This post is probably going to be boring for anyone reading it, because I'm basically re-stating the Texas Law of Oil and Gas, Second Edition, by Ernest E. Smitha nd Jacqueline Lang Weaver (I'm reviewing my work right now, and hope that this will help the study sink in that much deeper). Nothing I am writing is new, and while I am trying to re-state it, the ideas come from their research and writing. If I'm misstating what they've said, then I welcome corrections, however, I will not be posting any other citations for their work beyond this paragraph.
In Oil and Gas law, particularly here in Texas (which I single out due to the fact that my study materials are for Texas Oil and Gas Law), perhaps the first issue one encounters when dealing with Oil and Gas after locating it is the question, "Who owns it?" over the years, the concept that has controlled has been the Rule of Capture.
As the authors note, "the probable reason for the urle of capture was not so much the legal analogies but practical necessity." The concept apparently was adopted earliest in Appalachia and here in Texas beginning in 1910.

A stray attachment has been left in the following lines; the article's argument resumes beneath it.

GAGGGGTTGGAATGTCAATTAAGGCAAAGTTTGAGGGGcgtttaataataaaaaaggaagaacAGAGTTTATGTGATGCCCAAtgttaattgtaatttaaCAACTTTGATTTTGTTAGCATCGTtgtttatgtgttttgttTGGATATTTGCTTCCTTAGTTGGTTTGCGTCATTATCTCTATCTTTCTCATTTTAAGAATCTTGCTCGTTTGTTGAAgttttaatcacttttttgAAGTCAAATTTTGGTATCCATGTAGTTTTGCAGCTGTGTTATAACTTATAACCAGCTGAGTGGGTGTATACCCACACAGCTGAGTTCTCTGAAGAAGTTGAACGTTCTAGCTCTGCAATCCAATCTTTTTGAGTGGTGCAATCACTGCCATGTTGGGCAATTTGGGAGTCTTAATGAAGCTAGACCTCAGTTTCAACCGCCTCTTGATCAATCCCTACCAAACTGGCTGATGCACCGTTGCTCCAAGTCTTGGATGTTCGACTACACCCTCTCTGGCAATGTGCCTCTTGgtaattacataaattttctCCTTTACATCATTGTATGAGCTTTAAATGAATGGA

The basic notion of the Rule of Capture is, essentially, that a person owns all of the oil and gas produced by a well on his land, even if the well is draining oil and gas from underneath other properties. Note that this applies to wells that are bottomed on their land, not a well that has begun on their property and angled into another person's property - that would be a trespass.
There are remedies for the owner whose minerals are being drained, such as an offset wel. The landowners, in Texas, has this ability, as recognized by the Texas Supreme Court.
There is a lot to go through in this book, and I'm going to be doing it relatively piecemeal, so bear with me.
Again, this is the "lite" version of the material - please read Texas Law of Oil and Gas, Second Edition for a thorough working of the law.